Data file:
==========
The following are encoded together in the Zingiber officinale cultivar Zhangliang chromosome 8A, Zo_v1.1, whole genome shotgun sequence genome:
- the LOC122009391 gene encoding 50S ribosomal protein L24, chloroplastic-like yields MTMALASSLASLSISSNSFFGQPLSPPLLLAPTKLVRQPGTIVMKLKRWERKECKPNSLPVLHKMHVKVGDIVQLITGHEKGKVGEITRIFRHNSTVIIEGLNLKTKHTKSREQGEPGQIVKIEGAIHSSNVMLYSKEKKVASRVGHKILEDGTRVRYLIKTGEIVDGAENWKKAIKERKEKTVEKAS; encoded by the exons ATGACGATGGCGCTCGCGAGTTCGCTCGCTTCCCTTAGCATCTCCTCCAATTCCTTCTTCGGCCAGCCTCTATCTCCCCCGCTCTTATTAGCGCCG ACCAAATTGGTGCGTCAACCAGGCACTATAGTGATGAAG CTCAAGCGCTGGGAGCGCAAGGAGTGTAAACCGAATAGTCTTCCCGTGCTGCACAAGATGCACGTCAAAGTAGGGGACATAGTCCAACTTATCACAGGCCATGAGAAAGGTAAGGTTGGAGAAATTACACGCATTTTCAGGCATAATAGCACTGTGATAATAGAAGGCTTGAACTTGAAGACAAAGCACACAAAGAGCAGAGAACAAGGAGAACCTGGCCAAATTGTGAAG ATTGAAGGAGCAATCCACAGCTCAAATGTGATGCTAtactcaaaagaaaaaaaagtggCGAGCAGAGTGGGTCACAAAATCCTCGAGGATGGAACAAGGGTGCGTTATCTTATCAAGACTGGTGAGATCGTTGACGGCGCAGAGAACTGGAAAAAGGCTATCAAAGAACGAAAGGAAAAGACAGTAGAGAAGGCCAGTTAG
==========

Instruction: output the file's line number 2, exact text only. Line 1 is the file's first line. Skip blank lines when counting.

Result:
- the LOC122009391 gene encoding 50S ribosomal protein L24, chloroplastic-like yields MTMALASSLASLSISSNSFFGQPLSPPLLLAPTKLVRQPGTIVMKLKRWERKECKPNSLPVLHKMHVKVGDIVQLITGHEKGKVGEITRIFRHNSTVIIEGLNLKTKHTKSREQGEPGQIVKIEGAIHSSNVMLYSKEKKVASRVGHKILEDGTRVRYLIKTGEIVDGAENWKKAIKERKEKTVEKAS; encoded by the exons ATGACGATGGCGCTCGCGAGTTCGCTCGCTTCCCTTAGCATCTCCTCCAATTCCTTCTTCGGCCAGCCTCTATCTCCCCCGCTCTTATTAGCGCCG ACCAAATTGGTGCGTCAACCAGGCACTATAGTGATGAAG CTCAAGCGCTGGGAGCGCAAGGAGTGTAAACCGAATAGTCTTCCCGTGCTGCACAAGATGCACGTCAAAGTAGGGGACATAGTCCAACTTATCACAGGCCATGAGAAAGGTAAGGTTGGAGAAATTACACGCATTTTCAGGCATAATAGCACTGTGATAATAGAAGGCTTGAACTTGAAGACAAAGCACACAAAGAGCAGAGAACAAGGAGAACCTGGCCAAATTGTGAAG ATTGAAGGAGCAATCCACAGCTCAAATGTGATGCTAtactcaaaagaaaaaaaagtggCGAGCAGAGTGGGTCACAAAATCCTCGAGGATGGAACAAGGGTGCGTTATCTTATCAAGACTGGTGAGATCGTTGACGGCGCAGAGAACTGGAAAAAGGCTATCAAAGAACGAAAGGAAAAGACAGTAGAGAAGGCCAGTTAG